By John Moore
Mobile apps for tuning a variety of musical instruments are readily available, but a recently demonstrated iPad app expands the musician-helper category beyond those basic tools. The software, dubbed Celeste, helps configure pipe organs and was among the featured apps at the University of Utah’s Mobile Application Demo Day.
Celeste tackles the issue of setting up an organ’s stops, which the organist uses to manage -- allow or block -- the flow of air to certain pipes. Configuring organ stops for a particular piece of music can prove time consuming, but the iPad app lets musicians keep all the organ stop settings they need at the ready. It’s an insurance policy of sorts should someone inadvertently overwrite the preset stops in an organ’s memory bank before a performance. Rob Stefanussen, the University of Utah computer science student and organist who wrote the app, recently spoke about Celeste.
What inspired you to develop Celeste?
Rob Stefanussen: I have had the good fortune of being able to perform occasional recitals on the organs at Temple Square in Salt Lake City, Utah. There are two organs on which recitals are played as part of the traditional noon recital series. Both of them are large instruments in the sense that they have many stops, or sets of pipes. Configuring these stops for a performance is a nuanced and time-consuming process. I wanted to be able to save all my configurations without having to rely on the organ’s limited memory. Celeste was my solution to that problem.
It’s hard to imagine an instrument more complicated than an organ -- multiple manuals, foot pedals, perhaps 100 or more stops with larger organs, and all increasingly computer controlled. Do you expect to see rising demand for technology tools that aim to manage this complexity?
R.S. In a word, yes. In my conversations with builders and suppliers, I was surprised to hear that efforts are continually underway to take advantage of things like smartphones and tablets. What exactly those efforts are, and what their timetables are, I couldn't say.
One of my favorite recent innovations is the registration sequencer, which allows a performer to preconfigure a sequence of stop combinations for a given piece, and then only have to operate a “next” control during a performance. The other side of all this is that we should be careful about how many technological assists we employ. After all, operating all of these knobs and buttons is part of the art!
You wrote the app specifically for the organs at Temple Square and the Conference Center. How difficult would it be to modify the app for use with other organs?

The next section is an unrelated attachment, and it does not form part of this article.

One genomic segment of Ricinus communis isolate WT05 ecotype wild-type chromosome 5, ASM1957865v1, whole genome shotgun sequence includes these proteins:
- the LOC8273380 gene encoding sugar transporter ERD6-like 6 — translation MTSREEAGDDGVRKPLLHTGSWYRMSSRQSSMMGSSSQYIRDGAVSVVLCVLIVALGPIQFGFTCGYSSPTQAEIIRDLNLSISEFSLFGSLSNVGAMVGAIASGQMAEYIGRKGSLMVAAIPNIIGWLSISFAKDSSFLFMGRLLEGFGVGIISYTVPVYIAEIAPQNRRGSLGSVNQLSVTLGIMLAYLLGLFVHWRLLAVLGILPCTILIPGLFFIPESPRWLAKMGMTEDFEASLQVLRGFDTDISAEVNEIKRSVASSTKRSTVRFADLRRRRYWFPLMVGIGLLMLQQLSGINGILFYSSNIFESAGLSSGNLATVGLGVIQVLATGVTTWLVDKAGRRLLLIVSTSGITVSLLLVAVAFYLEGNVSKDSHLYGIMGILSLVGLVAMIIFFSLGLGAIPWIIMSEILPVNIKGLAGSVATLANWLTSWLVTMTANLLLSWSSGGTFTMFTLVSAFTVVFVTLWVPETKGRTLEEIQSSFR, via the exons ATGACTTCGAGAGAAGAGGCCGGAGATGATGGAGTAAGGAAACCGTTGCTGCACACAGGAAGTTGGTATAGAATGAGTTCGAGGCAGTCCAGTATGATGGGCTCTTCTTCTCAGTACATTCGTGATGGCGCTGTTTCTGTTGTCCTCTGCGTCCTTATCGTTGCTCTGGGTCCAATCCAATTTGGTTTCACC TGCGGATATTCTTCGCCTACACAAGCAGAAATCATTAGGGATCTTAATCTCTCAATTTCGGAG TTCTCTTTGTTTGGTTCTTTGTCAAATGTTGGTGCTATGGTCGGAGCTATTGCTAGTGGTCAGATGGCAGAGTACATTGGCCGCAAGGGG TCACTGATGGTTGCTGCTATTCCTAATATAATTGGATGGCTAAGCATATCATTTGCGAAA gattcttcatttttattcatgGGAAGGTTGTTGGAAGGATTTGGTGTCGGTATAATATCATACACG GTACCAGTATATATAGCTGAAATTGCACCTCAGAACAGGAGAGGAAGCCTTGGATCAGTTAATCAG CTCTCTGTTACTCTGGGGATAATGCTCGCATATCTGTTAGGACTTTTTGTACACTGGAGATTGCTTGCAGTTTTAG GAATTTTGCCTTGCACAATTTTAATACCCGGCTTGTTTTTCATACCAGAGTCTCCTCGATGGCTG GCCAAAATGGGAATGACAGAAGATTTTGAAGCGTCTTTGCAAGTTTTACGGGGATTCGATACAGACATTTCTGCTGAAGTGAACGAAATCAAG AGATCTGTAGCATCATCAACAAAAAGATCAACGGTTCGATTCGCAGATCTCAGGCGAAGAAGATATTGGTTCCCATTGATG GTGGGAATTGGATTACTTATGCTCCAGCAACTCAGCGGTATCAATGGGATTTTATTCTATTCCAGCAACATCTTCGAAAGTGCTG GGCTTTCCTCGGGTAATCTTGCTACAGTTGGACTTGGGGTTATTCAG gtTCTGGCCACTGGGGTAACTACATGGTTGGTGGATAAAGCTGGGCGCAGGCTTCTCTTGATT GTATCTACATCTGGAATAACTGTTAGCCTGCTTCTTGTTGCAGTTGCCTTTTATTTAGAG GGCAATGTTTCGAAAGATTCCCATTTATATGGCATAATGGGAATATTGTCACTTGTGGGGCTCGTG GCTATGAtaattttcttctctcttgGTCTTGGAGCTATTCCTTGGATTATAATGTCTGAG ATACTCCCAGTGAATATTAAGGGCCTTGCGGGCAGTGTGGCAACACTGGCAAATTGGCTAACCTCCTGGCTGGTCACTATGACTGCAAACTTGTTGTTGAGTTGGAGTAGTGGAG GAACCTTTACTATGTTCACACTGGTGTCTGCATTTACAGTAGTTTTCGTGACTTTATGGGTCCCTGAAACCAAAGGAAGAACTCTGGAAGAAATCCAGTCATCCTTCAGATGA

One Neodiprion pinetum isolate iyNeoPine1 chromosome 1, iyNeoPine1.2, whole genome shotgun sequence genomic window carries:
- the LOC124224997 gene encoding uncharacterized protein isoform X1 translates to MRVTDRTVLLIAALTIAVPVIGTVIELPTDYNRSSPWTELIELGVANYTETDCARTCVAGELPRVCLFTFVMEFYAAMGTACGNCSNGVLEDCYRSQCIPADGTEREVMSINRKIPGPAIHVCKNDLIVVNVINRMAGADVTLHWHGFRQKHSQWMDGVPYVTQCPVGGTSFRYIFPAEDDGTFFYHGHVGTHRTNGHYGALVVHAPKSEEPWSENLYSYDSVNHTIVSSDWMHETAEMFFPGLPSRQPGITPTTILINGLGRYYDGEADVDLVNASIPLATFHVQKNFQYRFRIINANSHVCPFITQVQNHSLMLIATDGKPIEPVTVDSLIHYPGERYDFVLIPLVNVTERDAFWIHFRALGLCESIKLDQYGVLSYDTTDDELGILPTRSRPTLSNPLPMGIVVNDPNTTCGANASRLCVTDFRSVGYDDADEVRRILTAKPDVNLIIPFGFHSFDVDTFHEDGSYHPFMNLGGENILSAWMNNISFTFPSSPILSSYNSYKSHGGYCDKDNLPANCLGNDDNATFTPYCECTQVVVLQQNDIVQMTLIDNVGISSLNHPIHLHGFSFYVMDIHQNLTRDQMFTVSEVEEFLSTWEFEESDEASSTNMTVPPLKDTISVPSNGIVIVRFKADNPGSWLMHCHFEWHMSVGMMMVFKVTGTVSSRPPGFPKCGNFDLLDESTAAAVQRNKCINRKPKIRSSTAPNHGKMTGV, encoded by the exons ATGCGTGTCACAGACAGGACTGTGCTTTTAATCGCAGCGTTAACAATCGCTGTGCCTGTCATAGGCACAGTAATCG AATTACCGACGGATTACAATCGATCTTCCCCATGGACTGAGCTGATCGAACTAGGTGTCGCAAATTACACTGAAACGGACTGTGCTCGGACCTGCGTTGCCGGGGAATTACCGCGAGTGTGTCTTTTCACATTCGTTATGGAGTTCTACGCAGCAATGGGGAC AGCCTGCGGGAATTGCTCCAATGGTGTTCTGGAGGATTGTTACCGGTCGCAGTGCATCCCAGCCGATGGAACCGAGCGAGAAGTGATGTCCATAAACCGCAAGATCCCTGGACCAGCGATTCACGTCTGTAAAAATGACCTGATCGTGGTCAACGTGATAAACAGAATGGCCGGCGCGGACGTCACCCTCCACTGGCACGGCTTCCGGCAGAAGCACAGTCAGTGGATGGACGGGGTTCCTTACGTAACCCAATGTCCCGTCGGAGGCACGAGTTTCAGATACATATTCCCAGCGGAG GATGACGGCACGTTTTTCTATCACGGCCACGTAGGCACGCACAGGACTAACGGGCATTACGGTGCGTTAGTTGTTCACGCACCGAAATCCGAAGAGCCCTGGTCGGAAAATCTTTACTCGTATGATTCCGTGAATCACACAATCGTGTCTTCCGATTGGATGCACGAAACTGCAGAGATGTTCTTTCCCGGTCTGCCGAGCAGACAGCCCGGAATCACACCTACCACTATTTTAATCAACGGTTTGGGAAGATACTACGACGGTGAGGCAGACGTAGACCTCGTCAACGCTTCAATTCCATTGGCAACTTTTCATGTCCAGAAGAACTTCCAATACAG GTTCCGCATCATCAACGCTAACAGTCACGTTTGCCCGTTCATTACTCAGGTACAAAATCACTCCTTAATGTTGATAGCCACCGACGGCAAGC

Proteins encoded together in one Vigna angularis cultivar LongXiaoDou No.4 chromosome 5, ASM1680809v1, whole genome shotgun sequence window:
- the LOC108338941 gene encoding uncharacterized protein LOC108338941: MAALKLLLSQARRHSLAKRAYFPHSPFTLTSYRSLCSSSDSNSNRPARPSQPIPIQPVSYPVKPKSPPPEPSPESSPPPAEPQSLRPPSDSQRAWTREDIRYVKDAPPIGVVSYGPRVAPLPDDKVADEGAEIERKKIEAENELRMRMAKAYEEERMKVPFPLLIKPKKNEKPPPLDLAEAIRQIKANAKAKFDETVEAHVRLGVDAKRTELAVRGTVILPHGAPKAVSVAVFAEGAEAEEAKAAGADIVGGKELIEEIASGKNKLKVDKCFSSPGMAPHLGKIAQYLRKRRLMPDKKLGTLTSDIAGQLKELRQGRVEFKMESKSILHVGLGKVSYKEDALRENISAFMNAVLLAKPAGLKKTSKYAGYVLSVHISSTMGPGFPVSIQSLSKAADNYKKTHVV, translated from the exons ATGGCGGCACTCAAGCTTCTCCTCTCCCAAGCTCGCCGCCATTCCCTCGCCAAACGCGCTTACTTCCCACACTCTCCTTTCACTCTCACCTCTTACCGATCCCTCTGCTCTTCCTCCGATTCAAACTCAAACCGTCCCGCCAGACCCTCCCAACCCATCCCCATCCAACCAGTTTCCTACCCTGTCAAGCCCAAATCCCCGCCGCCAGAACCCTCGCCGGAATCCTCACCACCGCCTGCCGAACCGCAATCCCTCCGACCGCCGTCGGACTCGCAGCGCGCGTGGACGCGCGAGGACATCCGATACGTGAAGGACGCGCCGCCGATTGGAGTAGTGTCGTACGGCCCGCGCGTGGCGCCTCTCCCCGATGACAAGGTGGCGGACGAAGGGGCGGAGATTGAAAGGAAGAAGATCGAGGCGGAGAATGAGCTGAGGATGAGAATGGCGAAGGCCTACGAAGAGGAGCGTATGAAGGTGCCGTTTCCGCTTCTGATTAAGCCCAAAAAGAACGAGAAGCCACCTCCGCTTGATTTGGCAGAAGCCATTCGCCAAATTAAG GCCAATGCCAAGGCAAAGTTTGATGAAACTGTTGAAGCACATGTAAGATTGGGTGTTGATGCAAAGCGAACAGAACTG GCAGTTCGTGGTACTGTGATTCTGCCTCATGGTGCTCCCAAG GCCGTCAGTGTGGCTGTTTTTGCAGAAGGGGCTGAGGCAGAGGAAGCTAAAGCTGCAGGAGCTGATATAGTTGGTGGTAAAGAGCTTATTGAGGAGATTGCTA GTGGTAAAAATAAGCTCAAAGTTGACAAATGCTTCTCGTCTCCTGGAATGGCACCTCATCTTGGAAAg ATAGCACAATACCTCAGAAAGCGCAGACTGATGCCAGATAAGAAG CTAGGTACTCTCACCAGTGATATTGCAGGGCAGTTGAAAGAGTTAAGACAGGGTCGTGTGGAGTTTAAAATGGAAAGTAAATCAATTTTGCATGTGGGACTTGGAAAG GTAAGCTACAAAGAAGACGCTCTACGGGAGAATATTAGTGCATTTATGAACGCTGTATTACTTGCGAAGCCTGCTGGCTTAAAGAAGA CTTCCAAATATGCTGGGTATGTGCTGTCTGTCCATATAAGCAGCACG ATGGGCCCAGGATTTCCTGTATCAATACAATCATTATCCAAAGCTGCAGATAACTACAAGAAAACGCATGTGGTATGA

R.S. I plan to enhance Celeste to allow anyone to define their own organ specifications. They could then save configurations specific to any organ they’d like. That said, Celeste’s “killer feature” is the ability to use a MIDI interface to capture stop settings. Many organs do not output MIDI signals, and those that do use proprietary formats. At this point, I don’t believe it would be practical to try to support all the different vendor formats that would be required to make the MIDI capture feature work across the board. Celeste is still a very useful and time-saving application with all of its other features, though.
Have other organists made inquiries about Celeste?
R.S. Yes! It's always good to get the validation that I’m not the only one who wants the functionality Celeste provides. So far, the response from those who have used it has been very positive.
How does the iPad plug into an organ to record the stop settings? Are you using an Apple Camera Connection Kit as a USB MIDI interface?
R.S. Yes, you need the Apple Camera Connection Kit in conjunction with a USB MIDI interface for that feature. The only catch is that you have to use a low-power MIDI interface (The iPad is pretty stingy about how much power it will provide through the dock connector.) I use an M-Audio Midisport 1x1, but you can find a list of others that will work online.
In general, based on your development efforts, what are your observations on the iOS platform?
R.S. Development with the iOS SDK has traditionally had a steep learning curve. Apple has been making significant strides in sanding down this learning curve by including things like automatic reference-counting and CoreData. A couple years ago, developing for the iOS SDK could be pretty painful. Now, not so much.
John Moore has written about business and technology for more than 20 years. His articles have appeared in Baseline, CIO Insight, Federal Computer Week, Government Health IT and Tech Target. Areas of focus include cloud computing, health information technology, systems integration and virtualization. He is a frequent contributor to Digital Innovation Gazette .